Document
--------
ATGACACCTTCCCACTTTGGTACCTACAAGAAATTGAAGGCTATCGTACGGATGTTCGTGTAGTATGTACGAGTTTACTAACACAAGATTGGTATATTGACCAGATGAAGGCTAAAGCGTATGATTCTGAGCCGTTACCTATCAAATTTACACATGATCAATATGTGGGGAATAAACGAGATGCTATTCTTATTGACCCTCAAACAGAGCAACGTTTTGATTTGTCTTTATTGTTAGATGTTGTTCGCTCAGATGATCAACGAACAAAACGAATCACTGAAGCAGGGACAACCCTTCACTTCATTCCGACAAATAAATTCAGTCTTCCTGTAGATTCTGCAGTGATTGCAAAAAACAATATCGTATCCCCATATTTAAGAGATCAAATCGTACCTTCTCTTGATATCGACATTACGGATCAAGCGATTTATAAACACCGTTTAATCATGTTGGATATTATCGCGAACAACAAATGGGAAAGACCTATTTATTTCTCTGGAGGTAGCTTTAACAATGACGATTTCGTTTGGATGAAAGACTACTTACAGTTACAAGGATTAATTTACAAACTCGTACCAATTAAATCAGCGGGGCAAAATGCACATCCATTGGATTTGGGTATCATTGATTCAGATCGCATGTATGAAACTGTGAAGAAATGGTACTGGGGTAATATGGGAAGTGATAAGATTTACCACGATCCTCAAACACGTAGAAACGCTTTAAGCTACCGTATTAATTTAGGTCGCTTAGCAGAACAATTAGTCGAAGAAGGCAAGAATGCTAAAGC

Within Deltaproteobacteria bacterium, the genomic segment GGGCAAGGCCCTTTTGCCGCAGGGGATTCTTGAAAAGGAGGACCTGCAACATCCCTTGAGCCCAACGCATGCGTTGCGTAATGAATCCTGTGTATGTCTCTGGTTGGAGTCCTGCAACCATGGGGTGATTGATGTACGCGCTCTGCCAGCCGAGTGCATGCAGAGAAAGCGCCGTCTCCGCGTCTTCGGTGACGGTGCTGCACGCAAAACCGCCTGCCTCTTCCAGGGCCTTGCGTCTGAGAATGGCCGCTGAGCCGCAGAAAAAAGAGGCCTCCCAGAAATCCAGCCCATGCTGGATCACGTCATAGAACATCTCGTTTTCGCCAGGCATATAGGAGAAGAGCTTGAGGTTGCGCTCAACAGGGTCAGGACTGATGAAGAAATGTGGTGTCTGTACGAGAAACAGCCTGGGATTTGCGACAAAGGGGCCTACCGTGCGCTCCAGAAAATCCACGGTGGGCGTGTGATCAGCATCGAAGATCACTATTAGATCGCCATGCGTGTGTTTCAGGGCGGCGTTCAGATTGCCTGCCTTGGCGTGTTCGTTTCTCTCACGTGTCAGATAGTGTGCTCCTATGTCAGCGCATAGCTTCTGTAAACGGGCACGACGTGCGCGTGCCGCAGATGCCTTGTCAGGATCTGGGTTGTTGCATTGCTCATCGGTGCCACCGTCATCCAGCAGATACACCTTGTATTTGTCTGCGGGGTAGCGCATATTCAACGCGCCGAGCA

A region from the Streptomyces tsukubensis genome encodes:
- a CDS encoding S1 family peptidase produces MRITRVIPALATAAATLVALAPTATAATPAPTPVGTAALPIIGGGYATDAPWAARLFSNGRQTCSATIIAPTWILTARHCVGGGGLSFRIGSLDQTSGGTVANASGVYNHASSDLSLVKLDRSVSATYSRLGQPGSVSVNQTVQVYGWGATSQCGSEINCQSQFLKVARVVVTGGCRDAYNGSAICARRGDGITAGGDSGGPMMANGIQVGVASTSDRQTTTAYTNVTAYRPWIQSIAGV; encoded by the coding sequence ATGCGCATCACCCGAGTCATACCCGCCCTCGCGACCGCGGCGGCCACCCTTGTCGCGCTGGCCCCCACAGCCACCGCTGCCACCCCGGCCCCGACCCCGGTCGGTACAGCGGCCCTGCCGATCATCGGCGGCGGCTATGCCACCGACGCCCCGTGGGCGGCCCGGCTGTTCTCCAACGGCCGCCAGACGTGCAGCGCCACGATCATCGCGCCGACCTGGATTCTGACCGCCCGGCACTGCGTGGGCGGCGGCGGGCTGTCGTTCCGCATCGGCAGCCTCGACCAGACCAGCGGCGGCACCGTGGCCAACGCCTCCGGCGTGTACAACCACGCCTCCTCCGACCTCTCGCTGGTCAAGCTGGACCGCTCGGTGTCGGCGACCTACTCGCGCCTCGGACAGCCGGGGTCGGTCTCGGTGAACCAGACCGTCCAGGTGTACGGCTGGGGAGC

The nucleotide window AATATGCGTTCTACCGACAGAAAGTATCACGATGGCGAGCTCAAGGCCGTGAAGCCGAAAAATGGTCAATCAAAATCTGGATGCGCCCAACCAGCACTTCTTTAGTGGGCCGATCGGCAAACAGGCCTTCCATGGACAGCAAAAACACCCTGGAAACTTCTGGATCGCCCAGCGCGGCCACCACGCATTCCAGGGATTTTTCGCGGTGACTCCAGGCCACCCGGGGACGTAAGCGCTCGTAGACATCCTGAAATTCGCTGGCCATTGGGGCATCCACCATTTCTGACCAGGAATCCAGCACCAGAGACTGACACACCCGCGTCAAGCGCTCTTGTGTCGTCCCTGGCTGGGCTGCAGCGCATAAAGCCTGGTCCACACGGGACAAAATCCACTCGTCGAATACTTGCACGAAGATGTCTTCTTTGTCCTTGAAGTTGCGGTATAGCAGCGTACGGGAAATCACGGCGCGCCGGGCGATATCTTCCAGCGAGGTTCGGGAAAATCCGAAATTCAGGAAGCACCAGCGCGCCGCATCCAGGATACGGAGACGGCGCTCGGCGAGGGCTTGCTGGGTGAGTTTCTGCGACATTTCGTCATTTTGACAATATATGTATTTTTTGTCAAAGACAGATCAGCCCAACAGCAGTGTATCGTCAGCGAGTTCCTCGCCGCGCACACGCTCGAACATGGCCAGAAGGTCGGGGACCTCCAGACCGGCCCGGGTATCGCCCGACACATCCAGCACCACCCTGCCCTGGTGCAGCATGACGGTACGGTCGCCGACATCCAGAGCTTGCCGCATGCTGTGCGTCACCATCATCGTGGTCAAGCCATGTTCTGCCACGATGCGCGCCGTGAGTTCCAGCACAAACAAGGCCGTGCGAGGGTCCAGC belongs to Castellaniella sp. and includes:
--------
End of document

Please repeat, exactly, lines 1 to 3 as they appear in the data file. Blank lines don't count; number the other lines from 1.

ATGACACCTTCCCACTTTGGTACCTACAAGAAATTGAAGGCTATCGTACGGATGTTCGTGTAGTATGTACGAGTTTACTAACACAAGATTGGTATATTGACCAGATGAAGGCTAAAGCGTATGATTCTGAGCCGTTACCTATCAAATTTACACATGATCAATATGTGGGGAATAAACGAGATGCTATTCTTATTGACCCTCAAACAGAGCAACGTTTTGATTTGTCTTTATTGTTAGATGTTGTTCGCTCAGATGATCAACGAACAAAACGAATCACTGAAGCAGGGACAACCCTTCACTTCATTCCGACAAATAAATTCAGTCTTCCTGTAGATTCTGCAGTGATTGCAAAAAACAATATCGTATCCCCATATTTAAGAGATCAAATCGTACCTTCTCTTGATATCGACATTACGGATCAAGCGATTTATAAACACCGTTTAATCATGTTGGATATTATCGCGAACAACAAATGGGAAAGACCTATTTATTTCTCTGGAGGTAGCTTTAACAATGACGATTTCGTTTGGATGAAAGACTACTTACAGTTACAAGGATTAATTTACAAACTCGTACCAATTAAATCAGCGGGGCAAAATGCACATCCATTGGATTTGGGTATCATTGATTCAGATCGCATGTATGAAACTGTGAAGAAATGGTACTGGGGTAATATGGGAAGTGATAAGATTTACCACGATCCTCAAACACGTAGAAACGCTTTAAGCTACCGTATTAATTTAGGTCGCTTAGCAGAACAATTAGTCGAAGAAGGCAAGAATGCTAAAGC

Within Deltaproteobacteria bacterium, the genomic segment GGGCAAGGCCCTTTTGCCGCAGGGGATTCTTGAAAAGGAGGACCTGCAACATCCCTTGAGCCCAACGCATGCGTTGCGTAATGAATCCTGTGTATGTCTCTGGTTGGAGTCCTGCAACCATGGGGTGATTGATGTACGCGCTCTGCCAGCCGAGTGCATGCAGAGAAAGCGCCGTCTCCGCGTCTTCGGTGACGGTGCTGCACGCAAAACCGCCTGCCTCTTCCAGGGCCTTGCGTCTGAGAATGGCCGCTGAGCCGCAGAAAAAAGAGGCCTCCCAGAAATCCAGCCCATGCTGGATCACGTCATAGAACATCTCGTTTTCGCCAGGCATATAGGAGAAGAGCTTGAGGTTGCGCTCAACAGGGTCAGGACTGATGAAGAAATGTGGTGTCTGTACGAGAAACAGCCTGGGATTTGCGACAAAGGGGCCTACCGTGCGCTCCAGAAAATCCACGGTGGGCGTGTGATCAGCATCGAAGATCACTATTAGATCGCCATGCGTGTGTTTCAGGGCGGCGTTCAGATTGCCTGCCTTGGCGTGTTCGTTTCTCTCACGTGTCAGATAGTGTGCTCCTATGTCAGCGCATAGCTTCTGTAAACGGGCACGACGTGCGCGTGCCGCAGATGCCTTGTCAGGATCTGGGTTGTTGCATTGCTCATCGGTGCCACCGTCATCCAGCAGATACACCTTGTATTTGTCTGCGGGGTAGCGCATATTCAACGCGCCGAGCA

A region from the Streptomyces tsukubensis genome encodes: